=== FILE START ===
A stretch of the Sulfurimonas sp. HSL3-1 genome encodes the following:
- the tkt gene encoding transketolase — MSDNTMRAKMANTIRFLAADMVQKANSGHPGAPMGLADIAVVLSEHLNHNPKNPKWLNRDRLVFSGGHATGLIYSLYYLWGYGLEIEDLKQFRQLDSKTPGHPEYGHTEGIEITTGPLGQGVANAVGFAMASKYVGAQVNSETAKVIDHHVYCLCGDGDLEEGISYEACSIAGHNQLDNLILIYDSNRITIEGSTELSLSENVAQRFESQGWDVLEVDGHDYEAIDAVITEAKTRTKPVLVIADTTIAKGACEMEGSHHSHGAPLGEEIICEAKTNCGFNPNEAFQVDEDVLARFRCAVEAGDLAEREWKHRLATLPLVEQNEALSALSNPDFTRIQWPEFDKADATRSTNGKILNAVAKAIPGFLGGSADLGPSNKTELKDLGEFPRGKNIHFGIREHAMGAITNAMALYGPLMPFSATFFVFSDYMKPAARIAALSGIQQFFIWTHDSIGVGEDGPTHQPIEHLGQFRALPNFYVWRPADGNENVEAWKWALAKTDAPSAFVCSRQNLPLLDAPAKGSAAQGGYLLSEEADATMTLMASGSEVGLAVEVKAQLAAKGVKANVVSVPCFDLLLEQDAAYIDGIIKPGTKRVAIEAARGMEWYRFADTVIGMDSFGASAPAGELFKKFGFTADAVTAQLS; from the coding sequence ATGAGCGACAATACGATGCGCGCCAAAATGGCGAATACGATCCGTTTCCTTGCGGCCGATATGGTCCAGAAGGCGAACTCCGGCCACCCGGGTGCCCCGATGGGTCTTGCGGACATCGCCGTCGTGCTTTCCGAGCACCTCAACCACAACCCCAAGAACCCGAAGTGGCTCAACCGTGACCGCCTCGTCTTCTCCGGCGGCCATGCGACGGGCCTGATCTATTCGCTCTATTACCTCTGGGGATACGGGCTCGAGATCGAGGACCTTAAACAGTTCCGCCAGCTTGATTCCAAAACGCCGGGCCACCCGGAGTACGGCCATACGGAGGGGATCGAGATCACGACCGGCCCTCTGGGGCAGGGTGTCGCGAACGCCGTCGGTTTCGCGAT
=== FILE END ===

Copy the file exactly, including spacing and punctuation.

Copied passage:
A stretch of the Sulfurimonas sp. HSL3-1 genome encodes the following:
- the tkt gene encoding transketolase — MSDNTMRAKMANTIRFLAADMVQKANSGHPGAPMGLADIAVVLSEHLNHNPKNPKWLNRDRLVFSGGHATGLIYSLYYLWGYGLEIEDLKQFRQLDSKTPGHPEYGHTEGIEITTGPLGQGVANAVGFAMASKYVGAQVNSETAKVIDHHVYCLCGDGDLEEGISYEACSIAGHNQLDNLILIYDSNRITIEGSTELSLSENVAQRFESQGWDVLEVDGHDYEAIDAVITEAKTRTKPVLVIADTTIAKGACEMEGSHHSHGAPLGEEIICEAKTNCGFNPNEAFQVDEDVLARFRCAVEAGDLAEREWKHRLATLPLVEQNEALSALSNPDFTRIQWPEFDKADATRSTNGKILNAVAKAIPGFLGGSADLGPSNKTELKDLGEFPRGKNIHFGIREHAMGAITNAMALYGPLMPFSATFFVFSDYMKPAARIAALSGIQQFFIWTHDSIGVGEDGPTHQPIEHLGQFRALPNFYVWRPADGNENVEAWKWALAKTDAPSAFVCSRQNLPLLDAPAKGSAAQGGYLLSEEADATMTLMASGSEVGLAVEVKAQLAAKGVKANVVSVPCFDLLLEQDAAYIDGIIKPGTKRVAIEAARGMEWYRFADTVIGMDSFGASAPAGELFKKFGFTADAVTAQLS; from the coding sequence ATGAGCGACAATACGATGCGCGCCAAAATGGCGAATACGATCCGTTTCCTTGCGGCCGATATGGTCCAGAAGGCGAACTCCGGCCACCCGGGTGCCCCGATGGGTCTTGCGGACATCGCCGTCGTGCTTTCCGAGCACCTCAACCACAACCCCAAGAACCCGAAGTGGCTCAACCGTGACCGCCTCGTCTTCTCCGGCGGCCATGCGACGGGCCTGATCTATTCGCTCTATTACCTCTGGGGATACGGGCTCGAGATCGAGGACCTTAAACAGTTCCGCCAGCTTGATTCCAAAACGCCGGGCCACCCGGAGTACGGCCATACGGAGGGGATCGAGATCACGACCGGCCCTCTGGGGCAGGGTGTCGCGAACGCCGTCGGTTTCGCGAT